everybody's seen the video by now -- a seattle cop named ian walsh gets into a shoving match with a 17 year old black girl and punches her in the face. hard. it's pretty compelling stuff, him pulling his fist back as swiftly as he did, with or without the backstory. partly because every news organization all over the world is showing it over and over and over again, sometimes in slow motion, like peckinpah. and like peckinpah, the violence becomes more disturbing the slower it gets. was it racist? who knows. clearly, this cop was losing control of the situation and (according to the seattle authorities) he did what he was supposedly trained to do to regain it. but when even bill o'reilly comes down on the side of the black teenaged victim, it should give anyone reason to pause.
the cop stopped the 17 year old black girl and an 18 year old woman for jaywalking. jaywalking! who gets arrested for jaywalking? everybody does it -- which is probably why he wasn't taken seriously when he spoke to them in the first place.
not only did they verbally berate him when he told them to come over to the police car (surprised?) but one of them even walked off dismissively. (i mean, wow. some would get a bullet in the back for that one.) once he put his hands on the 18 year old, she began to struggle in an effort to get away. the 17 year old got in between them to defend her, a shoving match ensued, and then they were off to the races. so the upshot of it all is, he didn't hit this girl because she was jaywalking. that's why he stopped her. he hit her for putting her hands on him, for resisting arrest, for being a public nuisance, for obstructing an arrest. and so on.
there's a lot that's wrong with this picture.
i found this situation sickening to a dizzying degree, mostly because neither of the victims seemed to have any real respect for authority. both of them were blissfully unaware of protocol -- how to talk to police officers, how to behave when one approaches you, what is illegal and what is not. jaywalking is one thing but once he told them to come over to that police car and put their hands on the hood, it was a whole other ball game. they should have known that.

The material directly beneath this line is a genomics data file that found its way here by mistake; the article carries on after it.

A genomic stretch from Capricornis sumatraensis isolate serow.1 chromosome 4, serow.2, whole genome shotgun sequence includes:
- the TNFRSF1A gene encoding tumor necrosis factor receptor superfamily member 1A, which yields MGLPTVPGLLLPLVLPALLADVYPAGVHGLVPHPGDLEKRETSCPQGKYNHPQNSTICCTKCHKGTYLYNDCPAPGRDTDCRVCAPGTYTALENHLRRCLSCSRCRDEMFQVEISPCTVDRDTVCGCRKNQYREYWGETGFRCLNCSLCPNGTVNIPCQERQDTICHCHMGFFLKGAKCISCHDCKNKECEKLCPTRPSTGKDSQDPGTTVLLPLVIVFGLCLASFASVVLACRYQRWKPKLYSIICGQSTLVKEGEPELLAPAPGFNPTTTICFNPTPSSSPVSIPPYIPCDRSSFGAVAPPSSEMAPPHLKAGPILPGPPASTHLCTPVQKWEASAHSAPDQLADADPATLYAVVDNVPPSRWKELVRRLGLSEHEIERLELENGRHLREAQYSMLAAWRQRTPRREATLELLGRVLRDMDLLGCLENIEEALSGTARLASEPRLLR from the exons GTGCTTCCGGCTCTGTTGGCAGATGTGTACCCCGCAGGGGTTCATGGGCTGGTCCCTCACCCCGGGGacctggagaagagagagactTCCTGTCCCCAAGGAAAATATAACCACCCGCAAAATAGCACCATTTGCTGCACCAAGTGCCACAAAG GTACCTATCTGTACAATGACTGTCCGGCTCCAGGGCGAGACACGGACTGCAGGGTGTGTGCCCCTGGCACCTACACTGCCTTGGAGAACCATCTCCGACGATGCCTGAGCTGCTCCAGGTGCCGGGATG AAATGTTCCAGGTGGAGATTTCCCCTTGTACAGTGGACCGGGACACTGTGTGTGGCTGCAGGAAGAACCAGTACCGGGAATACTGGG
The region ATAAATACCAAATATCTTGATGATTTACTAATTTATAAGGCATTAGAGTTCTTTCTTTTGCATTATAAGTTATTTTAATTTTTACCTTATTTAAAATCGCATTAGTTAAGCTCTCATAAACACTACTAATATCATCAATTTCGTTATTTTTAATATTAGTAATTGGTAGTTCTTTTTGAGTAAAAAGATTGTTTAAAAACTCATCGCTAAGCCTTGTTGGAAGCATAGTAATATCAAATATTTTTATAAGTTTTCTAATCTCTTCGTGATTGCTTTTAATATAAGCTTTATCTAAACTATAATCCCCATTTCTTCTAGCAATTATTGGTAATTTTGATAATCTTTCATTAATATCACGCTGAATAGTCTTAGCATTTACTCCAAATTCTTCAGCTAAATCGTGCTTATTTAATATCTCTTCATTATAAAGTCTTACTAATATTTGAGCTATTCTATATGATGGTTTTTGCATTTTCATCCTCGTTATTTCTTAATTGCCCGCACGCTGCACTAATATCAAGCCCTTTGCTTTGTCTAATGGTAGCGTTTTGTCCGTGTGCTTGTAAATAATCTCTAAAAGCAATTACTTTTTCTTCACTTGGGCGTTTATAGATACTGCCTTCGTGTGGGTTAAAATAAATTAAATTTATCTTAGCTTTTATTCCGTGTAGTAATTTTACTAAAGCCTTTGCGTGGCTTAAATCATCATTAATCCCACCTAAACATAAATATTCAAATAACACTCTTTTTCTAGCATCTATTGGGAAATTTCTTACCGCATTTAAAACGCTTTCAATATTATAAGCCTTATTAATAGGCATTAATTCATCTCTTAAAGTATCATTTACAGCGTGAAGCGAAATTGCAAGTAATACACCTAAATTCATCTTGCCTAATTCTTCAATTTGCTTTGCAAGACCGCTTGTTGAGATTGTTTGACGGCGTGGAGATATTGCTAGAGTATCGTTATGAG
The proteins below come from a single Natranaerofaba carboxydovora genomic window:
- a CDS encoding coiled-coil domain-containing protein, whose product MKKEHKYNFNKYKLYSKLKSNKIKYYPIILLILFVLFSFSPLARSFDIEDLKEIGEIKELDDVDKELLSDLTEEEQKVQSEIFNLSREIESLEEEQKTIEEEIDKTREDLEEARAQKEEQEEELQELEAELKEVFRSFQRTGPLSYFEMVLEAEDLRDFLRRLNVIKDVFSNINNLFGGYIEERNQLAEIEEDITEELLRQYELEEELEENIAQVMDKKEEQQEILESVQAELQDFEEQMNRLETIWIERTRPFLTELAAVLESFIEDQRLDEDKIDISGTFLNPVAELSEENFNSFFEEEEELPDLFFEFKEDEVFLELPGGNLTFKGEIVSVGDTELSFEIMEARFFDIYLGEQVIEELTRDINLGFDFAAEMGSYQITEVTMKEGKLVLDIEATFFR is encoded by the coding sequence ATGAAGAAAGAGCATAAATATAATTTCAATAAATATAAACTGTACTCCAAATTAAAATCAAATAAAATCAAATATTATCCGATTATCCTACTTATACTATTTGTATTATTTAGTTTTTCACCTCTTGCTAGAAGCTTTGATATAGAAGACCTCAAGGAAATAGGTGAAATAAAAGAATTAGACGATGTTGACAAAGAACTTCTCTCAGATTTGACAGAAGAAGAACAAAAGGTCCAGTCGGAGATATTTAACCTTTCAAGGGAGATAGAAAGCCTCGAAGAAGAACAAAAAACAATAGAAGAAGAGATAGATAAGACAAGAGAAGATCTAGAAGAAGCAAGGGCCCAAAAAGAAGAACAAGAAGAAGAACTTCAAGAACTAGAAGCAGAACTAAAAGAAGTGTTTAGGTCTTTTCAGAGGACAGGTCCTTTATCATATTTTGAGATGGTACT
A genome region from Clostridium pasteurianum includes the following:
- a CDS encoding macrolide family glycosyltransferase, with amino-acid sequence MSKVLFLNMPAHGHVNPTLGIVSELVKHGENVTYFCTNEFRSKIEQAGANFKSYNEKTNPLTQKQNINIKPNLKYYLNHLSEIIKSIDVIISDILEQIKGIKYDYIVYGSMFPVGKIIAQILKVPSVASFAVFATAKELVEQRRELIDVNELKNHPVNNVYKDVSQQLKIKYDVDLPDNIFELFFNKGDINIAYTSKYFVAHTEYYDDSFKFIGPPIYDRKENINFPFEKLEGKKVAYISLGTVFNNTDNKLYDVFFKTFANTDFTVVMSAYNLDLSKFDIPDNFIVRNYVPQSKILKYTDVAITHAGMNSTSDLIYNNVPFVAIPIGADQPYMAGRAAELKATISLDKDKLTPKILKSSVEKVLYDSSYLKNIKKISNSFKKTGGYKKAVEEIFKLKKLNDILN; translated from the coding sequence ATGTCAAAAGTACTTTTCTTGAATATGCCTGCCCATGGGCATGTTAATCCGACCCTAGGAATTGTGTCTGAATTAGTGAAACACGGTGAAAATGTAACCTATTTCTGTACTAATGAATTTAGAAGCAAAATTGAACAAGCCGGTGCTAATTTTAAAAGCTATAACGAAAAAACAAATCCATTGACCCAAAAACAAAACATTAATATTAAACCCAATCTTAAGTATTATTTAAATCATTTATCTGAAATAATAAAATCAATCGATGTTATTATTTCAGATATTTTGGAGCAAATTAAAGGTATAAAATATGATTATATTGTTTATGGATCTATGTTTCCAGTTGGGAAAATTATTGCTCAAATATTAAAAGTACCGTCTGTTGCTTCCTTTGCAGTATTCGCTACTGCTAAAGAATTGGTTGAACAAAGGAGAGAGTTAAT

it's also especially unnerving because they never seemed to understand how much danger they were in. anything could have happened. his gun could have gone off "accidentally," if you know what i mean. happens all the time.
don't get me wrong. i don't like cops. i'm sure there are good ones, but too many of them move forward full tilt on the slightest assumption, violently and with menace, trafficking in stereotypes to harass decent hardworking law abiding black folk everywhere. whether you're driving while black, opening your front door, out with friends on the eve of your wedding day or simply a black ivy league professor in your own home, minding your own business -- racial profiling by the police will come for you sooner or later, if you're black. that's why i assume i'm dealing with a bad cop when i deal with any of them. if i'm right, no harm done. and if i'm wrong, it's a pleasant surprise.
thank God someone's camera phone was fully charged and at the ready, or we would never have known about any of this. well. i would, because it would have been our news item -- the kind of thing we discuss amongst ourselves ad nauseum (like girl x) and white people refuse to believe because there's no proof. but even when there is proof, there's no proof. didn't we learn that lesson with rodney king.
whatever happened to officer friendly?